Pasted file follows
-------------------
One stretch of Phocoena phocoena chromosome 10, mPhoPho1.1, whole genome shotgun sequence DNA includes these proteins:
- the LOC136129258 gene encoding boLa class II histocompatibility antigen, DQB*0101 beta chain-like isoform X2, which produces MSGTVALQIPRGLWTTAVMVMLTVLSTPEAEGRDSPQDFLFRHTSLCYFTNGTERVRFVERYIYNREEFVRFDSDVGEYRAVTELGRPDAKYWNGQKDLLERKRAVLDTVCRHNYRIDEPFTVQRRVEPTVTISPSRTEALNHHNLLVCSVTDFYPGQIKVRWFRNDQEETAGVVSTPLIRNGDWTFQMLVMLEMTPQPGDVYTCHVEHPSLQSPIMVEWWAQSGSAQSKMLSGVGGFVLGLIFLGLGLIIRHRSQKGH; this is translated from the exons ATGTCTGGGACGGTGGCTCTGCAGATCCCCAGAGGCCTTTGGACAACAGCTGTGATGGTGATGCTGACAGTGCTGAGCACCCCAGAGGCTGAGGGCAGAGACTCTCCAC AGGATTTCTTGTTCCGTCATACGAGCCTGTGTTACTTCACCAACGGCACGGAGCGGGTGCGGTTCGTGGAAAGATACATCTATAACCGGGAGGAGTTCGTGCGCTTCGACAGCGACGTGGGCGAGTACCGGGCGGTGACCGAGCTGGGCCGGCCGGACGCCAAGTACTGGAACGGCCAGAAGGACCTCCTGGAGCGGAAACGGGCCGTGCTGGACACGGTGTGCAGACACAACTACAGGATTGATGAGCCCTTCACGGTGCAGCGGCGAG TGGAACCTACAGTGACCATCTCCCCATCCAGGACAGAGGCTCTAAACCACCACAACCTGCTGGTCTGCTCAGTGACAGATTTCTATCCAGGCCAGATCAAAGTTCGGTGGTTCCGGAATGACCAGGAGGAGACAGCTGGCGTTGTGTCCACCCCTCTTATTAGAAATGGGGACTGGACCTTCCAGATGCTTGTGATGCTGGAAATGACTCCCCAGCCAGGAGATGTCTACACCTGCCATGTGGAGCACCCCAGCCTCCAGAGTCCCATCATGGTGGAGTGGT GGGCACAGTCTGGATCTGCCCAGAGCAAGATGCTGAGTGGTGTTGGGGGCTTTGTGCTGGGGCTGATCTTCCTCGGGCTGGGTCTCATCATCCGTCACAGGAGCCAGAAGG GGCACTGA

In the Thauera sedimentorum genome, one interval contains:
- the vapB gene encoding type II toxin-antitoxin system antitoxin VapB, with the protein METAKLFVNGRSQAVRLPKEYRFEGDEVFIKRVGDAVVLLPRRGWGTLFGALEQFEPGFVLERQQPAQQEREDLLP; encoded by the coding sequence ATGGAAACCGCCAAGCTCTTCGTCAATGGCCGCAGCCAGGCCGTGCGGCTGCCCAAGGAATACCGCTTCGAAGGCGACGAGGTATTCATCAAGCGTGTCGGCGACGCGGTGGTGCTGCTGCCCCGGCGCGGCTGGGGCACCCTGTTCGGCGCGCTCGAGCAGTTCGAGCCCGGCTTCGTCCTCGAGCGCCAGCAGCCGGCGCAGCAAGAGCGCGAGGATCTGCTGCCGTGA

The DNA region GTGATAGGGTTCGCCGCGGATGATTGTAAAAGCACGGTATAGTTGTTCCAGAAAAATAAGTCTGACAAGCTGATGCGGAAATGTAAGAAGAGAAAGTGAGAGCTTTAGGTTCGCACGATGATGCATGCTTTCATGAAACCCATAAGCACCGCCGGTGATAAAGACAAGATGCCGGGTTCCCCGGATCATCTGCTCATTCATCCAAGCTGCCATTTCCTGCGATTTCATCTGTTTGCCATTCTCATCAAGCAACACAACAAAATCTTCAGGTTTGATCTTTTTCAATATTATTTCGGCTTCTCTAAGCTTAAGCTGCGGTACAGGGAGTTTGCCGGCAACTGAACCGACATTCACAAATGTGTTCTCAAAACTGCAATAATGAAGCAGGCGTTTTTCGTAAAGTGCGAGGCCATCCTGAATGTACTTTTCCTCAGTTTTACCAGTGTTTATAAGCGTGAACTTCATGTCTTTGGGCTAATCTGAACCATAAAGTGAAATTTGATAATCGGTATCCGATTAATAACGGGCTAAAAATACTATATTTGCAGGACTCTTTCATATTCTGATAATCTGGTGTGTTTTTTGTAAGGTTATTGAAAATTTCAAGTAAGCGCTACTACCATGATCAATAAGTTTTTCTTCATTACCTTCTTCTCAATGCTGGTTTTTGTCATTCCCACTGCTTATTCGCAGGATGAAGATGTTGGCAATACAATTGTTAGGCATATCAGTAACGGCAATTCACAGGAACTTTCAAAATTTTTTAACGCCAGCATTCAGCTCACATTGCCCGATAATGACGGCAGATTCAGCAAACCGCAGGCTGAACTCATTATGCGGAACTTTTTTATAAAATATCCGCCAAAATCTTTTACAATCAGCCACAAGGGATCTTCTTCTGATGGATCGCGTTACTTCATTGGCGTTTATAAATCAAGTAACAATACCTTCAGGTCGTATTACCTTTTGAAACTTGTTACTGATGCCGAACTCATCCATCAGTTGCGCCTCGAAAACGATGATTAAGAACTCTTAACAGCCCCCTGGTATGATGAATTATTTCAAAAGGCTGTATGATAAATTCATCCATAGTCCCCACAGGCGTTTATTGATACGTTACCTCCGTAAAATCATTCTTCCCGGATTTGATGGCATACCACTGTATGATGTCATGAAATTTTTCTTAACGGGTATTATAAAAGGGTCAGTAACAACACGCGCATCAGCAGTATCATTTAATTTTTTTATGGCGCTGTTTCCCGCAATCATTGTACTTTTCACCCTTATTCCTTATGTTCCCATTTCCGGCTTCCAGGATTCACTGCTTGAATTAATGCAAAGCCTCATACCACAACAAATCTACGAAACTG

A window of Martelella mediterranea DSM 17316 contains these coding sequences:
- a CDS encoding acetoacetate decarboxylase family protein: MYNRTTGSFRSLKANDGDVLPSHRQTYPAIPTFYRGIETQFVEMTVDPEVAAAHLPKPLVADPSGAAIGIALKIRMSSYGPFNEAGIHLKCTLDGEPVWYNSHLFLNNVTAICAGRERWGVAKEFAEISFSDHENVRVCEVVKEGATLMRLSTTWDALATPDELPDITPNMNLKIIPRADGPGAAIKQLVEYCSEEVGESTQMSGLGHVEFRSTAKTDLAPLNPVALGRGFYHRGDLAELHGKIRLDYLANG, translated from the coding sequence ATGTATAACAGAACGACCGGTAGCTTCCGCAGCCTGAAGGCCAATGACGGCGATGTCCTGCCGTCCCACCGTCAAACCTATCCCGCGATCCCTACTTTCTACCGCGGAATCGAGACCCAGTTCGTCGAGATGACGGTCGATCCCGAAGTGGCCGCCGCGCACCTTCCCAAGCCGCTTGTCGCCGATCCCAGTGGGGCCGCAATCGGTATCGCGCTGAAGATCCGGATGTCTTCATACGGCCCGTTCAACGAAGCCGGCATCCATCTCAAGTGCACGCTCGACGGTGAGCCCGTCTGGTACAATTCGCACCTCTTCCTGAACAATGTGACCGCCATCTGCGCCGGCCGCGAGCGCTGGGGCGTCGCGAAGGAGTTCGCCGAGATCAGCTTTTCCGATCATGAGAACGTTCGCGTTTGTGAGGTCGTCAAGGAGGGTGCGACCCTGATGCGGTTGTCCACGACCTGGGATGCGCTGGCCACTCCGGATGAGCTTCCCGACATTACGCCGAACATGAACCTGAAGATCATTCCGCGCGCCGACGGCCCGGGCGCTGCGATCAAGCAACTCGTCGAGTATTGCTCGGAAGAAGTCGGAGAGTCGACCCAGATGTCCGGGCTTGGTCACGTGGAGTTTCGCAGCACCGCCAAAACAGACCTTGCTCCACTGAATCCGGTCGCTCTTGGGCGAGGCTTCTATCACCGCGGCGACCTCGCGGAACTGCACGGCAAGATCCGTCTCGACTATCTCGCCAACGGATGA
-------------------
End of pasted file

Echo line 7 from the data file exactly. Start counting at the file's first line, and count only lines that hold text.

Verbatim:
- a CDS encoding acetoacetate decarboxylase family protein: MYNRTTGSFRSLKANDGDVLPSHRQTYPAIPTFYRGIETQFVEMTVDPEVAAAHLPKPLVADPSGAAIGIALKIRMSSYGPFNEAGIHLKCTLDGEPVWYNSHLFLNNVTAICAGRERWGVAKEFAEISFSDHENVRVCEVVKEGATLMRLSTTWDALATPDELPDITPNMNLKIIPRADGPGAAIKQLVEYCSEEVGESTQMSGLGHVEFRSTAKTDLAPLNPVALGRGFYHRGDLAELHGKIRLDYLANG, translated from the coding sequence ATGTATAACAGAACGACCGGTAGCTTCCGCAGCCTGAAGGCCAATGACGGCGATGTCCTGCCGTCCCACCGTCAAACCTATCCCGCGATCCCTACTTTCTACCGCGGAATCGAGACCCAGTTCGTCGAGATGACGGTCGATCCCGAAGTGGCCGCCGCGCACCTTCCCAAGCCGCTTGTCGCCGATCCCAGTGGGGCCGCAATCGGTATCGCGCTGAAGATCCGGATGTCTTCATACGGCCCGTTCAACGAAGCCGGCATCCATCTCAAGTGCACGCTCGACGGTGAGCCCGTCTGGTACAATTCGCACCTCTTCCTGAACAATGTGACCGCCATCTGCGCCGGCCGCGAGCGCTGGGGCGTCGCGAAGGAGTTCGCCGAGATCAGCTTTTCCGATCATGAGAACGTTCGCGTTTGTGAGGTCGTCAAGGAGGGTGCGACCCTGATGCGGTTGTCCACGACCTGGGATGCGCTGGCCACTCCGGATGAGCTTCCCGACATTACGCCGAACATGAACCTGAAGATCATTCCGCGCGCCGACGGCCCGGGCGCTGCGATCAAGCAACTCGTCGAGTATTGCTCGGAAGAAGTCGGAGAGTCGACCCAGATGTCCGGGCTTGGTCACGTGGAGTTTCGCAGCACCGCCAAAACAGACCTTGCTCCACTGAATCCGGTCGCTCTTGGGCGAGGCTTCTATCACCGCGGCGACCTCGCGGAACTGCACGGCAAGATCCGTCTCGACTATCTCGCCAACGGATGA